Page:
“History remembers only the brilliant failures and brilliant successes.” -- Randolph S. Bourne.

So many people go through life like it’s an obstacle course where pylons and pillars and mud pits must be ducked, dodged and climbed over. But honestly, why be one of them? Kick over that pylon! Shoulder check that pillar until it topples! And yes, sludge your way through that mud pit. Because what’s the use in being safe? If there’s one thing that all of these famous trailblazers can teach us, it’s this: go big or go home!

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  • AMELIA EARHART

    This aviation trailblazer was the first-ever woman to fly a plane solo across the Atlantic. Although she disappeared during her attempt to circumnavigate the globe, her life and legacy truly ended on a high note because she was doing exactly what she wanted: following her passion and fulfilling a lifelong dream. Like Amelia Earhart, we should follow our bliss and do everything we want to do in life without fear.

  • HENRY FORD

    The father of the motor vehicle changed the world as we know it. Not only was Ford a technological innovator (he also pioneered the technique of mass production), he was also an excellent businessman who cared about fair wages for his employees. Henry Ford always thought big picture, and we should, too.

  • STEVE JOBS

    The man that needs no introduction. This brilliant inventor and businessman made computer nerds genuinely cool. (Well, most of them. Sorry, Bill Gates!) When the company that he helped build pulled the rug out from under him, Jobs persevered and found his way back to the top, eventually becoming the very recognizable face of Apple and the personal computer revolution. (When life hands you lemons, make Apple juice?) Oh, and you're probably reading this on a machine that Jobs helped create. No big deal.

  • JEANNE BARET

    You may never have heard of this botanist, but she may well be the most inspiring person on this list. Jeanne Baret was so passionate about science that she disguised herself as a man in the 1760s in order to do the research and fieldwork that was so important to her. She and her lover, Philibert Commerson, collected over 6,000 specimens of plantlife together. Talk about overcoming adversity to get what you want! A South American vine, the Solanum Baretiae, was recently named in Baret's honour.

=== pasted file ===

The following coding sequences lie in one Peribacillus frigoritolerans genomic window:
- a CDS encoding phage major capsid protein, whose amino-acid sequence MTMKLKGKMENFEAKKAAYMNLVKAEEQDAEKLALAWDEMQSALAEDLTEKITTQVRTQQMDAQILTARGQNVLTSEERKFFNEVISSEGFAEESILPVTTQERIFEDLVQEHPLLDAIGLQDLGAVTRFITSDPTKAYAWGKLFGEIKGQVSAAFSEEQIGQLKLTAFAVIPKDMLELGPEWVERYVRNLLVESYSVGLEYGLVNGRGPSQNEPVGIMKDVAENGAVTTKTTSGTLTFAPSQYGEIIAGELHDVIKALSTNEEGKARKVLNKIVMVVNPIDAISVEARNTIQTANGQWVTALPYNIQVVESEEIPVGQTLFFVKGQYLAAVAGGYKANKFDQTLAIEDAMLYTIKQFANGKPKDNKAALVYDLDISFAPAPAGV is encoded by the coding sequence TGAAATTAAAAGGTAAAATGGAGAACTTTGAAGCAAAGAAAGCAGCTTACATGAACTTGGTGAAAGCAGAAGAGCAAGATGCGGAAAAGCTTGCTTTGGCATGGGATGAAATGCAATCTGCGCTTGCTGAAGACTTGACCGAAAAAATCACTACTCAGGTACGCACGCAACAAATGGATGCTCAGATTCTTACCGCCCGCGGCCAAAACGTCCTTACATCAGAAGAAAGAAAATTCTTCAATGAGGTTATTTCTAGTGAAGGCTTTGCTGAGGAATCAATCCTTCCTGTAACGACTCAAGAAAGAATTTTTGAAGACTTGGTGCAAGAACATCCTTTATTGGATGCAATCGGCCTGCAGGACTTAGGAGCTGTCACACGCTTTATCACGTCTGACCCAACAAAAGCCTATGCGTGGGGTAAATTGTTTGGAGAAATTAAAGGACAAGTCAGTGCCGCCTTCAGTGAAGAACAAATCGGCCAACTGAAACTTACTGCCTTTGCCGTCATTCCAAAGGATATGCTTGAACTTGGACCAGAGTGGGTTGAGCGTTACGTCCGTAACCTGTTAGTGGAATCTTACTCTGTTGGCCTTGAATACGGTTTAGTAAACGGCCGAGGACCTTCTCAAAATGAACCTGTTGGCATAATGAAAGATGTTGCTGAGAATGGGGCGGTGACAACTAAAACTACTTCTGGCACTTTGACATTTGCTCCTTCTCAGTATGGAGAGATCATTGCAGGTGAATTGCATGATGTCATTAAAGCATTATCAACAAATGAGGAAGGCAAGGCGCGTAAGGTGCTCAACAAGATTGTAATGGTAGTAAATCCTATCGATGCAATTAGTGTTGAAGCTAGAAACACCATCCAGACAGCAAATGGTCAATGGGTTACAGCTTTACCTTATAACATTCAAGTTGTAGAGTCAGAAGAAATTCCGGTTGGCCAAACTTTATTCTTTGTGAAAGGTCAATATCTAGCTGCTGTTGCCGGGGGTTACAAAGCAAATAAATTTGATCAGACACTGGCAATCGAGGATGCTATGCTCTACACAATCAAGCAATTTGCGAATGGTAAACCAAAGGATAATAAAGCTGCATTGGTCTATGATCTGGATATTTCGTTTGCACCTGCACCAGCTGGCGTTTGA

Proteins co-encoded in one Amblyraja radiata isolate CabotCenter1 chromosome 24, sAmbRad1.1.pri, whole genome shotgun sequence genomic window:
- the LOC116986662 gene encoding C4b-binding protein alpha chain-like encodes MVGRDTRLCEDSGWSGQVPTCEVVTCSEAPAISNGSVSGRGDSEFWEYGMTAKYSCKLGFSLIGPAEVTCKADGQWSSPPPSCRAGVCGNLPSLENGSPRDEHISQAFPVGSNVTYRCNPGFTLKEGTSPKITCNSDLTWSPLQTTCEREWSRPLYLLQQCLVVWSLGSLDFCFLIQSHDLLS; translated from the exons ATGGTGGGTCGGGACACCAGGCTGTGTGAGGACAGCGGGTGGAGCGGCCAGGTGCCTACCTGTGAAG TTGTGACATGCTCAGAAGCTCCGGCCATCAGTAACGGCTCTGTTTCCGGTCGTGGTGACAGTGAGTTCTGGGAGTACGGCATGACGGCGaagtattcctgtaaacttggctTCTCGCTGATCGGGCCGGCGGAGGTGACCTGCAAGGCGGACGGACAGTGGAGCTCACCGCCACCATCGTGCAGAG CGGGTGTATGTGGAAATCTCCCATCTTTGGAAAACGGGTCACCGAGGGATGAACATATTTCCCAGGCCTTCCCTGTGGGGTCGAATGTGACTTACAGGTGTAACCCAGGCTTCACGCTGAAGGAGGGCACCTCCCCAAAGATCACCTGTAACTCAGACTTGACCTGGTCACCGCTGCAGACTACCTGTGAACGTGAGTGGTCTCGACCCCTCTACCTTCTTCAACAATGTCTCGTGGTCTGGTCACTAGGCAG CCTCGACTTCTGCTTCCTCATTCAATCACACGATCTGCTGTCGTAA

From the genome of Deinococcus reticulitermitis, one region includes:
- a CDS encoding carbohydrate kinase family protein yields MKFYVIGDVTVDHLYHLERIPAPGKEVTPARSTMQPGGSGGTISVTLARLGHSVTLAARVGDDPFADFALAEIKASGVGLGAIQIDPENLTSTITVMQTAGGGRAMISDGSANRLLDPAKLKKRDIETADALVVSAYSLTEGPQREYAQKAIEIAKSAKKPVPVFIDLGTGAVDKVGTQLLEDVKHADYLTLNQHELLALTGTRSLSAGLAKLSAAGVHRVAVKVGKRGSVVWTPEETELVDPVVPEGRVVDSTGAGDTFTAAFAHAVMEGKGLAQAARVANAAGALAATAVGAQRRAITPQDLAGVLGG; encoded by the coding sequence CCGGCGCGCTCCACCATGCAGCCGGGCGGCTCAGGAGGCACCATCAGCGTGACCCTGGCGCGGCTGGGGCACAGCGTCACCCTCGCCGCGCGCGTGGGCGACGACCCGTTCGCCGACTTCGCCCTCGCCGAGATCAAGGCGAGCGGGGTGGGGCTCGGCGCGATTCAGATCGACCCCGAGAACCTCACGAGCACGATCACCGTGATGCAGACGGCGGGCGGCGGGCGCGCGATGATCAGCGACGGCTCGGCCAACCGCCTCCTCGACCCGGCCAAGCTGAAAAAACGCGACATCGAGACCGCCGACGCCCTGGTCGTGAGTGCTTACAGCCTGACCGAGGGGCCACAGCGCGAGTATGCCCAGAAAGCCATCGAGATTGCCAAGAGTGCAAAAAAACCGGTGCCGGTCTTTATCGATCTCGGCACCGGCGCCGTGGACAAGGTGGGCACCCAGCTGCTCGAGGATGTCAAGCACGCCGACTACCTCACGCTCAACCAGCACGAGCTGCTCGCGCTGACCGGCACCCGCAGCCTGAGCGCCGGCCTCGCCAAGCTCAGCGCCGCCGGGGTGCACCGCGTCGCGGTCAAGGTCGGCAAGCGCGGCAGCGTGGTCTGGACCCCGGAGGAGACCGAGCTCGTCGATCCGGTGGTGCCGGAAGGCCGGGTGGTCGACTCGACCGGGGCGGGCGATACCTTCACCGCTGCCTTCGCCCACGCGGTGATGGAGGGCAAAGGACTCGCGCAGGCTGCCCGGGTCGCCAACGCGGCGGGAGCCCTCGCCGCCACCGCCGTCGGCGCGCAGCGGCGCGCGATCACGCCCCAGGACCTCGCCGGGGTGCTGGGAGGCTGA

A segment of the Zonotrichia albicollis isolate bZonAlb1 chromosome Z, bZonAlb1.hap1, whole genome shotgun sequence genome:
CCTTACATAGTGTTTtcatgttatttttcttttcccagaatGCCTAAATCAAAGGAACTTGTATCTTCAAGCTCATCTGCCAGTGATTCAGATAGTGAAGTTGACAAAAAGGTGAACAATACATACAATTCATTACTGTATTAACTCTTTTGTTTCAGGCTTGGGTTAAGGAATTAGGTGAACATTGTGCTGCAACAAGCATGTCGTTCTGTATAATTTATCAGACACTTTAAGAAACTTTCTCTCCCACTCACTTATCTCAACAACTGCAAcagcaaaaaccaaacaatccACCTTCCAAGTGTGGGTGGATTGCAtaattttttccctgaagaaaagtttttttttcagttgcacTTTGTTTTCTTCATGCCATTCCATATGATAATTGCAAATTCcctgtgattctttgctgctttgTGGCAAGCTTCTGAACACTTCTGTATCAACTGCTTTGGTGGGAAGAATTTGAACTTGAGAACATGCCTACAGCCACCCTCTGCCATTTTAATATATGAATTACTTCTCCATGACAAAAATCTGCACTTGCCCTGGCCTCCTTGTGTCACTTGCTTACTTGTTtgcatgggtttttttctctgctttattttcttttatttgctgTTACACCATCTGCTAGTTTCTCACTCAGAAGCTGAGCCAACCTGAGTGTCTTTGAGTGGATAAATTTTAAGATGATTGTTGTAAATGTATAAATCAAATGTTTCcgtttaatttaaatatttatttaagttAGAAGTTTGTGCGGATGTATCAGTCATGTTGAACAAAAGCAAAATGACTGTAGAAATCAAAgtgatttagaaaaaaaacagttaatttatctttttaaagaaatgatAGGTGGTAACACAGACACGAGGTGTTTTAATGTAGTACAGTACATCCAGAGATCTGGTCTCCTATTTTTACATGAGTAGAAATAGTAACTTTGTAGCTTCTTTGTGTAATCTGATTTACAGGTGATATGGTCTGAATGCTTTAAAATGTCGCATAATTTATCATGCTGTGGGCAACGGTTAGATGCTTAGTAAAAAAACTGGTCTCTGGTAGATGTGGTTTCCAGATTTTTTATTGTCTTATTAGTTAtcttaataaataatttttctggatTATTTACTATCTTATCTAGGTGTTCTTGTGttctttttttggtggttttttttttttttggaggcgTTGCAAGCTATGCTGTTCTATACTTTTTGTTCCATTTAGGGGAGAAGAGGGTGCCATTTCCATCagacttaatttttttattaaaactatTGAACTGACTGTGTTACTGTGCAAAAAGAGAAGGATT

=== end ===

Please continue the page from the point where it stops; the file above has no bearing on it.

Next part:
• JOHN ARMSTRONG HOWARD

    John Armstrong Howard was born in Winnipeg and competed in the 1912 summer Olympics in track and field. What's so groundbreaking about that? Howard is widely considered to be first black athlete to ever represent Canada. Howard's legacy continued in a very real way after his glory days were over; Howard's grandson was famous Olympic sprinter and recipient of the Order of Canada, Harry Jerome.

  • JANE GOODALL

    This utterly brilliant scientist, anthropologist and primatologist is the world's foremost expert on chimpanzee behaviour, having dedicated most of her life to studying them in the wild. She is also a wildlife conservationist, having founded the Jane Goodall Institute to this end. When someone is single-mindedly dedicated to something and becomes an expert in their field or niche, amazing things can be set into motion.

Amelia Earhart
This aviation trailblazer was the first-ever woman to fly a plane solo across the Atlantic. Although she disappeared during her attempt to circumnavigate the globe, her life and legacy truly ended on a high note because she was doing exactly what she wanted: following her passion and fulfilling a lifelong dream. Like Amelia Earhart, we should follow our bliss and do everything we want to do in life without fear.

Henry Ford
The father of the motor vehicle changed the world as we know it. Not only was Ford a technological innovator (he also pioneered the technique of mass production), he was also an excellent businessman who cared about fair wages for his employees. Henry Ford always thought big picture, and we should, too.

Steve Jobs
The man that needs no introduction. This brilliant inventor and businessman made computer nerds genuinely cool. (Well, most of them. Sorry, Bill Gates!) When the company that he helped build pulled the rug out from under him, Jobs persevered and found his way back to the top, eventually becoming the very recognizable face of Apple and the personal computer revolution. (When life hands you lemons, make Apple juice?) Oh, and you’re probably reading this on a machine that Jobs helped create. No big deal.

Jeanne Baret
You may never have heard of this botanist, but she may well be the most inspiring person on this list. Jeanne Baret was so passionate about science that she disguised herself as a man in the 1760s in order to do the research and fieldwork that was so important to her. She and her lover, Philibert Commerson, collected over 6,000 specimens of plantlife together. Talk about overcoming adversity to get what you want! A South American vine, the Solanum Baretiae, was recently named in Baret’s honour.

John Armstrong Howard
John Armstrong Howard was born in Winnipeg and competed in the 1912 summer Olympics in track and field. What’s so groundbreaking about that? Howard is widely considered to be first black athlete to ever represent Canada. Howard’s legacy continued in a very real way after his glory days were over; Howard’s grandson was famous Olympic sprinter and recipient of the Order of Canada, Harry Jerome.

Jane Goodall
This utterly brilliant scientist, anthropologist and primatologist is the world’s foremost expert on chimpanzee behaviour, having dedicated most of her life to studying them in the wild. She is also a wildlife conservationist, having founded the Jane Goodall Institute to this end. When someone is single-mindedly dedicated to something and becomes an expert in their field or niche, amazing things can be set into motion.